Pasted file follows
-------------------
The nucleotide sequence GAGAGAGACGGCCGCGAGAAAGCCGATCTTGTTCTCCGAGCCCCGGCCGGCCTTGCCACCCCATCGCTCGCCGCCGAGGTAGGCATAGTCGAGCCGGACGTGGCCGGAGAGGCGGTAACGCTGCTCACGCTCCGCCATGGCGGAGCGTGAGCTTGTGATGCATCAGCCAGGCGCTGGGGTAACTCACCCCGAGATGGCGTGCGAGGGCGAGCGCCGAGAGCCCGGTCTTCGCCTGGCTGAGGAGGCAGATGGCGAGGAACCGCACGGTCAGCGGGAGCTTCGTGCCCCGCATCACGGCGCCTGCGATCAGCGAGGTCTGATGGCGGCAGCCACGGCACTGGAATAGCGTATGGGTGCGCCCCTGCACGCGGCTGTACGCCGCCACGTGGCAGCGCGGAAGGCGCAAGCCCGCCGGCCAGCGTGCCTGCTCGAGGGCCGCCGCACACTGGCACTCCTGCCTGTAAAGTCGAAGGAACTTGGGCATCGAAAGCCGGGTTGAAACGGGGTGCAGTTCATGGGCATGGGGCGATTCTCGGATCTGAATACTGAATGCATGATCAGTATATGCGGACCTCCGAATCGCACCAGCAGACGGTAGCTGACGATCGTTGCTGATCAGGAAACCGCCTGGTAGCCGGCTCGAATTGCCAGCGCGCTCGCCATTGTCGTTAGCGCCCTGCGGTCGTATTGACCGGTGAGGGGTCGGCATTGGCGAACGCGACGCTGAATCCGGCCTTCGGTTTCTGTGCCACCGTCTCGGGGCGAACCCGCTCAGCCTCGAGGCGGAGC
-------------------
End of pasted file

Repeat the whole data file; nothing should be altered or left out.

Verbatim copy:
The nucleotide sequence GAGAGAGACGGCCGCGAGAAAGCCGATCTTGTTCTCCGAGCCCCGGCCGGCCTTGCCACCCCATCGCTCGCCGCCGAGGTAGGCATAGTCGAGCCGGACGTGGCCGGAGAGGCGGTAACGCTGCTCACGCTCCGCCATGGCGGAGCGTGAGCTTGTGATGCATCAGCCAGGCGCTGGGGTAACTCACCCCGAGATGGCGTGCGAGGGCGAGCGCCGAGAGCCCGGTCTTCGCCTGGCTGAGGAGGCAGATGGCGAGGAACCGCACGGTCAGCGGGAGCTTCGTGCCCCGCATCACGGCGCCTGCGATCAGCGAGGTCTGATGGCGGCAGCCACGGCACTGGAATAGCGTATGGGTGCGCCCCTGCACGCGGCTGTACGCCGCCACGTGGCAGCGCGGAAGGCGCAAGCCCGCCGGCCAGCGTGCCTGCTCGAGGGCCGCCGCACACTGGCACTCCTGCCTGTAAAGTCGAAGGAACTTGGGCATCGAAAGCCGGGTTGAAACGGGGTGCAGTTCATGGGCATGGGGCGATTCTCGGATCTGAATACTGAATGCATGATCAGTATATGCGGACCTCCGAATCGCACCAGCAGACGGTAGCTGACGATCGTTGCTGATCAGGAAACCGCCTGGTAGCCGGCTCGAATTGCCAGCGCGCTCGCCATTGTCGTTAGCGCCCTGCGGTCGTATTGACCGGTGAGGGGTCGGCATTGGCGAACGCGACGCTGAATCCGGCCTTCGGTTTCTGTGCCACCGTCTCGGGGCGAACCCGCTCAGCCTCGAGGCGGAGC